“We have a great reputation in our industry.” In thousands of hours of coaching and facilitating I’ve never heard a business owner say “We have a lousy reputation.”
The myopia of working hard to deliver a product or service leads us all to the belief that customers and vendors understand the effort we put in and appreciate it. How do you validate your reputation objectively?
ABC television has released its NBA schedule for the coming year. The Cleveland Cavaliers, although almost a completely new team (albeit with LeBron James) have five national dates. The Oklahoma Thunder also has five, obviously due to MVP Kevin Durant, and despite the fact that they’ve been ousted from the playoffs by San Antonio in two of the last three years. The reigning champion Spurs will be on the air twice, and one of those dates is Christmas Day as part of a five game marathon.
Why? Because the Spurs are boring. They are at or near the top of the league in most offensive categories, with dazzling assists and three-pointers galore. NBA Commissioner David Silver has proclaimed their performance in the 2014 finals as the best basketball he’s ever seen. They won the championship by the widest scoring margin in history.
But to the casual basketball fan, the core of the television audience, they are boring, defensive stoppers in low-scoring games. That is a reputation built a decade ago, when they won their first three championships to miserable viewership ratings. Reputations stick, and television networks aren’t in the business of reeducating their viewers.
Many years ago I sold auto parts to independent repair shops. My employer was often in a cash bind, and we needed to sell what we had in stock. A mechanic would call for shock absorbers. “We don’t have those,” I’d say, “but we have some great deals on air filters today. Why don’t you stock up?” It always seemed that what we had, everyone else had as well, so we’d haggle price to make a sale.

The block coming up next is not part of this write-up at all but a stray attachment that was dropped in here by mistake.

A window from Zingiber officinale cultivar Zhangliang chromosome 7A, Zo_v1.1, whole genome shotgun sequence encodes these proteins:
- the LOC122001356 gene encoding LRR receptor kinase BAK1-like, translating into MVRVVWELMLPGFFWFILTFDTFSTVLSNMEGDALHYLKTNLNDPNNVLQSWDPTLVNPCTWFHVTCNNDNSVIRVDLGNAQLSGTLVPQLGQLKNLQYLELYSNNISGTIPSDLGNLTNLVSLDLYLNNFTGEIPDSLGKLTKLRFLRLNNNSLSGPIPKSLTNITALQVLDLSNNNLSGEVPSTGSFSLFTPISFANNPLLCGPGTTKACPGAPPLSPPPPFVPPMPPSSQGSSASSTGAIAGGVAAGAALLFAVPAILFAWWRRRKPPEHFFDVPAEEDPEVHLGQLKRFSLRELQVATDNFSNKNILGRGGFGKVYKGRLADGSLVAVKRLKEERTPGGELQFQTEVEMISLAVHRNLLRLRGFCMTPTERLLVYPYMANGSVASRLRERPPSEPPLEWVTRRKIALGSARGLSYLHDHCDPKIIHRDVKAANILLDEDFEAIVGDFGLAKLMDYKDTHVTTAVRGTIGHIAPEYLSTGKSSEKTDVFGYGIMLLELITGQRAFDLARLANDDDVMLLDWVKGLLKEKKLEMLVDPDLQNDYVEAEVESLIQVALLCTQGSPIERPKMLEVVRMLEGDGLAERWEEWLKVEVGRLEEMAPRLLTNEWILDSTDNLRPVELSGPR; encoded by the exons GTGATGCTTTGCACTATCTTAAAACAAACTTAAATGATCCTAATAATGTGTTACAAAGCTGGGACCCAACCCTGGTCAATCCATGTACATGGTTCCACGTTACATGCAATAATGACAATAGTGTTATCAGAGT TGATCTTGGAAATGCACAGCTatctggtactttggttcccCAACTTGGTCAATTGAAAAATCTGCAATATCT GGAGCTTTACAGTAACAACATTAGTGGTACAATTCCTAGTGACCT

Years after I had moved on I ran across a friendly competitor. I mentioned to him how hard it was to meet our margin targets, because everyone else seemed to sell for a lower price. “Are you kidding?” he responded. “Every shop in the country knew that you guys would do anything for a sale. Whatever you had in stock drove the price down for everyone.”
I was shocked. I thought we were the class of the industry, but we were perceived by our competitors and customers as the bottom feeders.
Customer surveys are valuable, but you have to assume some bias because the respondents are already doing business with you. Validate your reputation in the marketplace by asking people who are objective. Query your vendors’ salespeople as to what the competition says about you. Ask customers who don’t do business with you, or who don’t do business with you any more, why they choose the competitor and not you.
Reputation is important. Make sure you know what yours really is.